in no particular order: Vince DiCola, Jean Michel Jarre, Vangelis,
    Madonna, John Williams, The Beatles, Led Zeppelin, Dave Weckl, Gary
    Moore, Rush, Clannad, Rinneradio, Trio Töykeät, Lenni-Kalle Taipale,
    Sade, The Police, Genesis, Neljä ruusua, Robin Williams, Seal, and
    probably many others I forgot to mention.

    I'm pretty much genre-agnostic, but I'm trying to avoid raspy-voiced
    stadion rockers, sloppy MTV-style rhytm & blues, punk, gabber, happy
    hardcore etc., and most of anything labelled as "rap" or "hip-hop".

    Skillful and thoughtful rock, jazz, electronic dance music in its many
    shapes and forms, movie soundtracks, soul, funk, pop, ethno (especially
    celtic music), synth pop etc. is what will usually get my attention.
    I also listen to classical music.

  • 13-What does/did the amiga/c64 scene give you?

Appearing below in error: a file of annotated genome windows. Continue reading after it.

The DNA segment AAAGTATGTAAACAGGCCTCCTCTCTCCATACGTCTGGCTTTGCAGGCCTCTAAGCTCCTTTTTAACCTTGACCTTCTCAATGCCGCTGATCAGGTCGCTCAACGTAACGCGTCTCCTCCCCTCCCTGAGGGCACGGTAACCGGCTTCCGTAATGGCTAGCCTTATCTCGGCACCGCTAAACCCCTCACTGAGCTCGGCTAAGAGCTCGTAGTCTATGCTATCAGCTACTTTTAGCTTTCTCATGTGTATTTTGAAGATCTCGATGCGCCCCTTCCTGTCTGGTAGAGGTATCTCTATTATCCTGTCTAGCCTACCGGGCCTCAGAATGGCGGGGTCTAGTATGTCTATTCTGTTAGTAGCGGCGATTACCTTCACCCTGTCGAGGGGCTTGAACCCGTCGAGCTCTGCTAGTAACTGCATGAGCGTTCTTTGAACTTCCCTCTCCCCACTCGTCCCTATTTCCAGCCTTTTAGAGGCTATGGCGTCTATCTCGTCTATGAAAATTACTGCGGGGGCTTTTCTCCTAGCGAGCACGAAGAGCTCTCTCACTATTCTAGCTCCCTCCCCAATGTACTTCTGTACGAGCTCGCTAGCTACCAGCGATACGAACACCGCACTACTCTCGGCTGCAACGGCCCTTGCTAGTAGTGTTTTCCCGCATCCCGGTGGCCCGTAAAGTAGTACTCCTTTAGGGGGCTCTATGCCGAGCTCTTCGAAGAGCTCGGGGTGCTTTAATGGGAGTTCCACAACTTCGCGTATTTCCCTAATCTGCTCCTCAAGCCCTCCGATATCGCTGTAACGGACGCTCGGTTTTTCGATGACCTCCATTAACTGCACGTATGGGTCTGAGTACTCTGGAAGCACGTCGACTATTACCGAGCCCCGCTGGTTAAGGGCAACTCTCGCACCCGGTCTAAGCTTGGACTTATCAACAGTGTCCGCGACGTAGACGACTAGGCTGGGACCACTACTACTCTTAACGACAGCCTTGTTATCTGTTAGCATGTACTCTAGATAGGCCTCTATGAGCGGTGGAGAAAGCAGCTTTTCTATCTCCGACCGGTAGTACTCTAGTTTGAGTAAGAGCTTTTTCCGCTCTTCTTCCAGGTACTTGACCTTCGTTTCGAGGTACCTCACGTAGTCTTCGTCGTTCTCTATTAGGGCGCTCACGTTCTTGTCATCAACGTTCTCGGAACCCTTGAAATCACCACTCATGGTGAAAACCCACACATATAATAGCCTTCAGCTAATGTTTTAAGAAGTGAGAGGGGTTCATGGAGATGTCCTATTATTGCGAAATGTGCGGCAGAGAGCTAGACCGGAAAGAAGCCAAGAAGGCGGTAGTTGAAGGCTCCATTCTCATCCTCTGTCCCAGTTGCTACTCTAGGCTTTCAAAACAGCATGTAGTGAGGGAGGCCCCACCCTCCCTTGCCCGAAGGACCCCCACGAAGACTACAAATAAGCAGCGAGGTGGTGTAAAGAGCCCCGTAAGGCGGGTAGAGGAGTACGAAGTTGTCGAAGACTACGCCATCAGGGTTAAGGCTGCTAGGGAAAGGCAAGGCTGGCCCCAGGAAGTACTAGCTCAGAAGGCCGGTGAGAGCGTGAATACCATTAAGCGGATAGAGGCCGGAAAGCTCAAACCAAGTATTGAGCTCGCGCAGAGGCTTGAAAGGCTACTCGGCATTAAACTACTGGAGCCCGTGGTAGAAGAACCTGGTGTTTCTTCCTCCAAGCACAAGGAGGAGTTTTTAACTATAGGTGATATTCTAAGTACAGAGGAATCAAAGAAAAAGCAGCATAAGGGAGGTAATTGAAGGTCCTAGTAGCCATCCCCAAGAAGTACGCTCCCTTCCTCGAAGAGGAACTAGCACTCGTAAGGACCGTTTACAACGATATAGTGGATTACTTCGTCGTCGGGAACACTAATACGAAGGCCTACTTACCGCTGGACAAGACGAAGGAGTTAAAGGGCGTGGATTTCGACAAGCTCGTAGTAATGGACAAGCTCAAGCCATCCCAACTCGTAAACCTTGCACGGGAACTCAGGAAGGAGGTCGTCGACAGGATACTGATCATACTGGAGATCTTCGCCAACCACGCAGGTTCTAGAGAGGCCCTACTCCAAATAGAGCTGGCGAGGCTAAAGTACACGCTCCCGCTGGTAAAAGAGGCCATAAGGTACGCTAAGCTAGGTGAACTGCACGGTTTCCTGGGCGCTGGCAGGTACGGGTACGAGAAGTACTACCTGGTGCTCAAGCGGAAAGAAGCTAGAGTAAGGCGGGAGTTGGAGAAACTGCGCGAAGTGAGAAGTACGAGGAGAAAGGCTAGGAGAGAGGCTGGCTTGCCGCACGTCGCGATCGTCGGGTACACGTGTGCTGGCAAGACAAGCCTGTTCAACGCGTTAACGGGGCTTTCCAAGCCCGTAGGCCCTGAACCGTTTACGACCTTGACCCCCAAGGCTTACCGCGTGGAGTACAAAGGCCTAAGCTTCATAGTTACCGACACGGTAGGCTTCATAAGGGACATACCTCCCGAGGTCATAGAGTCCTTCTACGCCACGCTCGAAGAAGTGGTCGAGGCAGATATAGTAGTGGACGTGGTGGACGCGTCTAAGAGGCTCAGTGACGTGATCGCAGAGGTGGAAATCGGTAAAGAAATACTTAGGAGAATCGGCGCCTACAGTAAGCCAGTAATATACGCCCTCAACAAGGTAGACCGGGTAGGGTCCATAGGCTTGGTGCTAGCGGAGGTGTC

• It was a nice experience. I was never very deeply involved with the
    scene circles, but I enjoyed the productions (both participating
    in creating them and viewing the finished ones!) and the subculture
    (such as the disk magazines with their party reports etc.) Most of
    all, if it weren't for the scene, many great tunes would have been
    left uncomposed, and many creative people unrecognized, and that
    would have been a shame!

  • 14-Are you still active in the scene these days?

  • Nope. For me, "the scene" pretty much died after Commodore's demise (and
    the subsequent decline of the Amiga as a popular hobbyist computing

    I never really understood the "PC scene". Where's the challenge of
    creating demos (or music for them, for that matter) if you don't have a
    common hardware platform with its common restrictions?

  • 15-Anyone to greet? Anything left to say? Feel free...

  • Greetings to all. Keep trackin'!

    please note: this interview is ©opyrighted in 2005 by crown of cryptoburners